Jan. 28, 2003
Millions of young boys throughout the world dream of the day when Major League Baseball comes calling, million-dollar check in hand. Given the opportunity to live that dream last summer, however, Husky senior Tila Reynolds said, "No, thanks."
You see, there are some things which are more important than playing in the majors. For Reynolds, that included the opportunity to play Division-I baseball with his younger brother, Simi, a freshman on the UW squad.
After a scintillating junior season in which he ranked among the Pac-10 leaders in triples, steals, hits and at-bats, Tila, a shortstop, was selected in he 13th round of the 2002 Major League Baseball Amateur Draft by the Milwaukee Brewers. Tila was ready to fulfill his dream and sign on the dotted line with Milwaukee when he learned that the Husky football and baseball coaches were both actively recruiting Simi, then a high-school senior at Skyline in Issaquah.
"You can't put a price on playing with your brother," Tila says. "When I learned that Simi and I could play together there was no question about it, I knew I was going to come back and finish out my senior year."
Separated by three years in school, the Reynolds brothers have remarkably never before suited up for the same team, teaming up only in neighborhood sandlot games. Finally being able to wear the same uniform means a lot to them.
"I love looking behind me and seeing my brother in center field," Tila says. "It's Reynolds up the middle! We come from a real close-knit family, and we know that no one is going to be there for you like your brother."
Tila and Simi have two other brothers: Kerisi plays baseball at Oregon State, while their youngest brother, Tanielu, has spent much of his life in a wheelchair due to a childhood disease. While Tila, Kerisi and Simi achieve heroics on the field, it is Tanielu who inspires all three to greatness, not just in baseball, but more importantly, in life.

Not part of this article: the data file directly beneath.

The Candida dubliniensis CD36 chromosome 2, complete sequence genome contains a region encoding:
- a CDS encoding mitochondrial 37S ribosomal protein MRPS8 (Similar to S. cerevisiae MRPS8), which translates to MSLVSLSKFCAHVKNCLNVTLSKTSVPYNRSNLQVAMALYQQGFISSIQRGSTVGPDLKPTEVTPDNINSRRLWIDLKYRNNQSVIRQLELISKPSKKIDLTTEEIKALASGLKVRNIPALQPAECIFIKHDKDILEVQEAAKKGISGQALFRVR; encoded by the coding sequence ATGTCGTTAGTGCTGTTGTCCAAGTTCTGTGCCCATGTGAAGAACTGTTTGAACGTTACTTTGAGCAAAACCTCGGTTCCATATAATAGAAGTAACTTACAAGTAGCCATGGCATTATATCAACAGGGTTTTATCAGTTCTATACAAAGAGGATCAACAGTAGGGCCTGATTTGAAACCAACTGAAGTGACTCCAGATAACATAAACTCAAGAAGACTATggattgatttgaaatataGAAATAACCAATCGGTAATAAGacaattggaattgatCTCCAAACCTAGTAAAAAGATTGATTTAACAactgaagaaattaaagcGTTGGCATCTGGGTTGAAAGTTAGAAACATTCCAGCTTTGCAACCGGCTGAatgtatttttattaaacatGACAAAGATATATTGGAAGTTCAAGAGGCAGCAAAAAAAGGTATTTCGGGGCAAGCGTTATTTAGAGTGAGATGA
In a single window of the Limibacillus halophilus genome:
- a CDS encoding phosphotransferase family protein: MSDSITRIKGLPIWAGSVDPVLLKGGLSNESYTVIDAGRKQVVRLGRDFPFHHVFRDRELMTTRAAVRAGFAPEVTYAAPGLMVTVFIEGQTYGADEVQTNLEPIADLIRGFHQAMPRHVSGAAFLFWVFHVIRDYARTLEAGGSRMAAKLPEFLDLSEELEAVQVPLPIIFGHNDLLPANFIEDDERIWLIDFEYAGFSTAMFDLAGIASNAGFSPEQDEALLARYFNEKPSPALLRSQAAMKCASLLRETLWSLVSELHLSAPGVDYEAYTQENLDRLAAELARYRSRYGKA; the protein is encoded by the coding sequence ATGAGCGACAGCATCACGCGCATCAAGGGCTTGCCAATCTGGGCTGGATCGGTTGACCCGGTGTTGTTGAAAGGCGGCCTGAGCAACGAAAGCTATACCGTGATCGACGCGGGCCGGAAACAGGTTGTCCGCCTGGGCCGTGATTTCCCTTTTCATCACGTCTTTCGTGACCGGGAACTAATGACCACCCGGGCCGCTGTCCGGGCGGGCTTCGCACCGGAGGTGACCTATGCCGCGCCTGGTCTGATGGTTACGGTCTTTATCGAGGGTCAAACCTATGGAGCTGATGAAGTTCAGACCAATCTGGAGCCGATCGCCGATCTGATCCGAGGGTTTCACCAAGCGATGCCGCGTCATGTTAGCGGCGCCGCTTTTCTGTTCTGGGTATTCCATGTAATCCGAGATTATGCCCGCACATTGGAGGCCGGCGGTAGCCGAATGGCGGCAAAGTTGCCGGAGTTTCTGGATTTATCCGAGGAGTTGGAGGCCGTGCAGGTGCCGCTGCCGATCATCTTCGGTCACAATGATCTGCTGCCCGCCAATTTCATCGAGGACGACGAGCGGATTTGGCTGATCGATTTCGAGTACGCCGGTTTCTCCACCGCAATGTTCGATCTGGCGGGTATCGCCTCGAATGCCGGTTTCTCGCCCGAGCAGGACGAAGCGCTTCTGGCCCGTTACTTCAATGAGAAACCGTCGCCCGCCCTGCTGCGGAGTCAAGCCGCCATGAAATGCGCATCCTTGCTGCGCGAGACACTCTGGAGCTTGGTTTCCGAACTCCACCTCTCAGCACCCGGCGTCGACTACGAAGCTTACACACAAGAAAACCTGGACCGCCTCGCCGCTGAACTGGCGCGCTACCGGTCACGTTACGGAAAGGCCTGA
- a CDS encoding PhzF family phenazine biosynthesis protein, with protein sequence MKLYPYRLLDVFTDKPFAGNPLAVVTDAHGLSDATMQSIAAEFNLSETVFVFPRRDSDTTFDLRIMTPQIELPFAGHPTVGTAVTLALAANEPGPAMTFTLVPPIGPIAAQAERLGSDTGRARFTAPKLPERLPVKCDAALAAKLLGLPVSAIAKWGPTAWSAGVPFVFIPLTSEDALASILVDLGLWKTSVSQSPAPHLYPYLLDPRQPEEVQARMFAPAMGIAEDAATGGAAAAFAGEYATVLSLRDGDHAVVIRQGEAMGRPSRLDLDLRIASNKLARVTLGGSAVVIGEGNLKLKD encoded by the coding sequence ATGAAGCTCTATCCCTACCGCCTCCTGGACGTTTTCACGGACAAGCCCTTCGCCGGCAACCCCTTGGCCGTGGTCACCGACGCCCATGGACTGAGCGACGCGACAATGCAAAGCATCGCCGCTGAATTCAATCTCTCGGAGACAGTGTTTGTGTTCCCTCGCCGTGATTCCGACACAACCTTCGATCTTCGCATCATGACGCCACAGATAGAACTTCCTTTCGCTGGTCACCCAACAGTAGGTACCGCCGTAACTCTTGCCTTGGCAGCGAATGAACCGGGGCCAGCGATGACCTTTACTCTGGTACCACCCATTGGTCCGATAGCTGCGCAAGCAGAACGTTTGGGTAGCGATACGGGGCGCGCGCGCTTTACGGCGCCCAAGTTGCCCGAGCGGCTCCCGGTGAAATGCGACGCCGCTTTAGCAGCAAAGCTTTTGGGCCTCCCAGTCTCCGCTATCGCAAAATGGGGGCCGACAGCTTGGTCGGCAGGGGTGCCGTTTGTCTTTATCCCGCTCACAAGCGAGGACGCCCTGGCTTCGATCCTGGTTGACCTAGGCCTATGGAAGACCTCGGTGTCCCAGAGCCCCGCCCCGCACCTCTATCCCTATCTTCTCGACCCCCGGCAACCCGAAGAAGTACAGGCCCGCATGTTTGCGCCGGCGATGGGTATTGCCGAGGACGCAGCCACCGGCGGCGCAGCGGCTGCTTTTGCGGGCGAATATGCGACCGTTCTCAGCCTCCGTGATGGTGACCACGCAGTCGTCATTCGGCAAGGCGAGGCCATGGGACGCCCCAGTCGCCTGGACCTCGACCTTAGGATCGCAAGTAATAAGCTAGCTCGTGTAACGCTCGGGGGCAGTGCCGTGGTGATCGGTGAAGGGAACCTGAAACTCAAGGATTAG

"He is what has kept us tight as a family," says Simi, who just completed his first season of football with the Huskies and is now preparing for baseball season. "We know that no matter how hard things seem, they could always be worse. There are people who can't do the things that we enjoy doing everyday, which really helps to put things in perspective."
Now that the baseball season is underway, the two brothers will look to each other for support. The veteran Tila has been a mentor to Simi, guiding him through the ins and outs of athletics and academics at the collegiate level.
"Tila has taught me a lot, most importantly about how to make the necessary adjustments from high school to college," Simi says. "I've always looked up to him, and now not only have we become teammates, but we've become best friends as well."
The two brothers share an apartment together with another teammate, and spend just as much time together off the field as they do at practice. One shouldn't assume, however, that the discussion always leads back to baseball. Both are trained pianists, while Tila is a business management major and Simi is planning on majoring in communications.
Soon, Simi might have to share time with Tila with the latter's girlfriend, Lori, who accepted Tila's proposal of marriage this past Christmas.
"Everything is really exciting right now, between my engagement, graduation this spring, and being able to play baseball with my brother," Tila says. "I'm just taking everything one day at a time, so that I can enjoy every second of it."
More than a story about turning down a major league contract, and more than the tale of two brothers reunited on a Division-I baseball diamond, the Reynolds story is about a family which understands the value of time spent together, and puts its love for each other above all else.
Diamond engagement ring? Thousands.
Major-league contract? Millions.
Passing up every boy's dream for the chance to share a unique experience with your brother? Priceless.